Rog, watching you slide easily back into your well established patterns of incompetent listening and pointlessly abusive communication even in this friendly environment has strengthened my growing understanding that I need to make whatever changes necessary to get back on the streets where my particular skill set can be useful. That’s where the ‘structural barriers to democracy’(Kline) will be identified and addressed through direct action in this ‘no bullshit’ moment in our history.

    Peace back at ya.

  • roger nowosielski

    I was being respectful all along, Mark, until you’ve finally said you’re not interested. Meanwhile, I was being strung along in terms of all kinds of detours and obstacles — the format wasn’t right, we should include everyone, etc., etc. You yourself have even posted your own question about modes of representation as an example of “your” proposal on one of Cindy’s website. All you had to do was say what you said just now, and I’d perfectly understand your reasoning and leave it at that. But your idea of listening to me ended up humoring me, and no, I don’t appreciate. “No” is “no” and I can understand that, end of discussion.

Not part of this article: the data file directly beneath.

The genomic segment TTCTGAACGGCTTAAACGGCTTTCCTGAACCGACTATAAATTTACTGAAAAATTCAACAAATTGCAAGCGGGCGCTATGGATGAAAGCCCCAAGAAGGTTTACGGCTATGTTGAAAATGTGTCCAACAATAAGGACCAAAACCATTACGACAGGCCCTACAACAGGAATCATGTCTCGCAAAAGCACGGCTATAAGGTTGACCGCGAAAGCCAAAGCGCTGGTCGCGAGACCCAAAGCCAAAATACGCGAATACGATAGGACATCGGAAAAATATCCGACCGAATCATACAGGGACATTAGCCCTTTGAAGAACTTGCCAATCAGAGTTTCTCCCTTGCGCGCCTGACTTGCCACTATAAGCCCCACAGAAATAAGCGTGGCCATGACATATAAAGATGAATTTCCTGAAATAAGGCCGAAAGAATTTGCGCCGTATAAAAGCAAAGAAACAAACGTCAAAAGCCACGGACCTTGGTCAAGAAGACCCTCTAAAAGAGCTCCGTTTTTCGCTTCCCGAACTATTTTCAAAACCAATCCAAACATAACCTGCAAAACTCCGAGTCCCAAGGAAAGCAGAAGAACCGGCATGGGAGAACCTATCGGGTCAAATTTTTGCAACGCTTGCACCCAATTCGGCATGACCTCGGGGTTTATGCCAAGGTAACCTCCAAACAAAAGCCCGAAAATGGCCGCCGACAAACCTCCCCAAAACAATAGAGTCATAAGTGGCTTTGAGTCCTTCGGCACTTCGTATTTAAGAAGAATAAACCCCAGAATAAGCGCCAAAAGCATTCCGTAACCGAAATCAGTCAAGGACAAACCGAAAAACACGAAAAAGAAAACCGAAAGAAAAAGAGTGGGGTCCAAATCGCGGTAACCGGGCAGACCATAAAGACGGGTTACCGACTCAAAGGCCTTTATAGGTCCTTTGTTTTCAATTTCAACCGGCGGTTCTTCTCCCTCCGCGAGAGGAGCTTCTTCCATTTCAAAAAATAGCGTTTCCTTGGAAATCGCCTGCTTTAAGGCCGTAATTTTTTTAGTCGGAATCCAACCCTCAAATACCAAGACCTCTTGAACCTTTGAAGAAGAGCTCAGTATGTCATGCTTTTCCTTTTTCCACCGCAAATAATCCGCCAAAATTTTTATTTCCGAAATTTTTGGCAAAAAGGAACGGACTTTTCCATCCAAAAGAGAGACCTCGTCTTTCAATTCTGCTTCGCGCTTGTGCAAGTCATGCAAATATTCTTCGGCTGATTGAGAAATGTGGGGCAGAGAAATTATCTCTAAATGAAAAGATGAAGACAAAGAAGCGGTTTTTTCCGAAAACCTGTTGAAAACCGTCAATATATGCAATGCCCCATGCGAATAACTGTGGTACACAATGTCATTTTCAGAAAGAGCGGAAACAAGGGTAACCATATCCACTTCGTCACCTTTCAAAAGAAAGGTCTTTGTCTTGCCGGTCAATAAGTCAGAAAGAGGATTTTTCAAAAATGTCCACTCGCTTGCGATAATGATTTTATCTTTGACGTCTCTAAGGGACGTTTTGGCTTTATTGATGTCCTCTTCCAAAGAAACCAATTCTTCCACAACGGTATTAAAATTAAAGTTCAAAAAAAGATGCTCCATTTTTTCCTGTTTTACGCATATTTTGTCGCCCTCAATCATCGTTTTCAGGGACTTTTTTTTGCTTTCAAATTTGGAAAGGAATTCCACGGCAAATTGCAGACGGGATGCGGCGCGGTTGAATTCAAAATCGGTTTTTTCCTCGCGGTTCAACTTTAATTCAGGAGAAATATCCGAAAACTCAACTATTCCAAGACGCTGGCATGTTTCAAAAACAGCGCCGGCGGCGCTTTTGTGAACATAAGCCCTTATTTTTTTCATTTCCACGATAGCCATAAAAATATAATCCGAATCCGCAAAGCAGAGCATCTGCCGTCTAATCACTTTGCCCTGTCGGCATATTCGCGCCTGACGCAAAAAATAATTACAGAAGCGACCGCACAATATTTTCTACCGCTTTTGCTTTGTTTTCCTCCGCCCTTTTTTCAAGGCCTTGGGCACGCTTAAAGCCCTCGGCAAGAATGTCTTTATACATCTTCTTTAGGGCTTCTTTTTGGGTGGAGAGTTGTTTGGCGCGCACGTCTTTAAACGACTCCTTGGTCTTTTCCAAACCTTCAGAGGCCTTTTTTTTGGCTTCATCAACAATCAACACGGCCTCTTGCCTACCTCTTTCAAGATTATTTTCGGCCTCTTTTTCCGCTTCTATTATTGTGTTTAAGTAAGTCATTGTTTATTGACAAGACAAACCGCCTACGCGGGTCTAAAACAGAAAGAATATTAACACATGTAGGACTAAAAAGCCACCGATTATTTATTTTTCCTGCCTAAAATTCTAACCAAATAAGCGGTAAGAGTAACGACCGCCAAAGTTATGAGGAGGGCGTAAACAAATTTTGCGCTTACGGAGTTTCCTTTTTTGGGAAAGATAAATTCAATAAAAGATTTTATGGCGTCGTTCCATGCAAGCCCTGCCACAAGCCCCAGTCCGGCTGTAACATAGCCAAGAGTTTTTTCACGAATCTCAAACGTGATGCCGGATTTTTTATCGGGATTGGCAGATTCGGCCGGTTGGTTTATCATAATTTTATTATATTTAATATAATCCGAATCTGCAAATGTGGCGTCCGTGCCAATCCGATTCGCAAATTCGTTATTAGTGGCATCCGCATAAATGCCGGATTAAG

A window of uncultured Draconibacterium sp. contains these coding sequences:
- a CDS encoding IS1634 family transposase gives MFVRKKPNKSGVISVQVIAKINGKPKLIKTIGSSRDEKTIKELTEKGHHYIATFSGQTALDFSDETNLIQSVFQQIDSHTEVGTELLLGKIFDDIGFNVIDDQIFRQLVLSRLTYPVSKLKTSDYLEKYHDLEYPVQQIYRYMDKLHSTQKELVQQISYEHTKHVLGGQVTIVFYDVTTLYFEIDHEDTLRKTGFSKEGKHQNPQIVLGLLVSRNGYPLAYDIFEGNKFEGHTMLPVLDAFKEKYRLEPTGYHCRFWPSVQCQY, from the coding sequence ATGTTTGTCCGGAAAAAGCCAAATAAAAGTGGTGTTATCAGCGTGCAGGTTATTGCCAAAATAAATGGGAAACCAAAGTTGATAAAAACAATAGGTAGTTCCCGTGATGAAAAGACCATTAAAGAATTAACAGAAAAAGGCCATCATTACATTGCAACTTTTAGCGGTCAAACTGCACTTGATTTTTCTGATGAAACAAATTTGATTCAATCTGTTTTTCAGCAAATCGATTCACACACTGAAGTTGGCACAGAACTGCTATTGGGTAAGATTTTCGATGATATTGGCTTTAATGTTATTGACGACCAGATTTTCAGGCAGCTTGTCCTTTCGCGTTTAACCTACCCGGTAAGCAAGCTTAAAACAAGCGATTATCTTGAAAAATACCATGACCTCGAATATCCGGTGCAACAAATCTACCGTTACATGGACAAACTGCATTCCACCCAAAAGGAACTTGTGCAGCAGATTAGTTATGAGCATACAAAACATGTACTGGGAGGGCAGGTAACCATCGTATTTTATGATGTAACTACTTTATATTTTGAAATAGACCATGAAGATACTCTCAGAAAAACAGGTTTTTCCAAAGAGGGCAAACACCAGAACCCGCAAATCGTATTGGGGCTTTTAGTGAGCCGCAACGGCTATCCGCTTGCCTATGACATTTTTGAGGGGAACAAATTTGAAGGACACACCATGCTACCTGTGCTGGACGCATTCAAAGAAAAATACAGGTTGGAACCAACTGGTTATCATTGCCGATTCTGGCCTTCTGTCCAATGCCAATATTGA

As I said, I believe I was addressing what I assumed to be a need we all to some extent share in common — or at least have shared in the past, as based on all our past exchanges — and I’ve gone to great length, not to mention detail, to connect in precisely that way, thinking as I still do it was a great idea. Heck, I even said I’d abide by the group’s decision, come what may. Of course I understand your reluctance, especially in these times, to get involved in what I was proposing, but you should have told me that straight out and in unequivocal terms rather than, in the interest of politeness perhaps, ending up what I see as leading me by the nose. Fuck politeness, as simple “no” would have been a far more honest thing to do.

    And so now you fall on the reliable strategy of commenting on my character and my presumed faults and by virtue of what — one solitary, though admittedly, sarcastic comment prompted by my frustration in the course of three years or so of our exchanges? And even for that I apologized, and for no other reason that I respect you.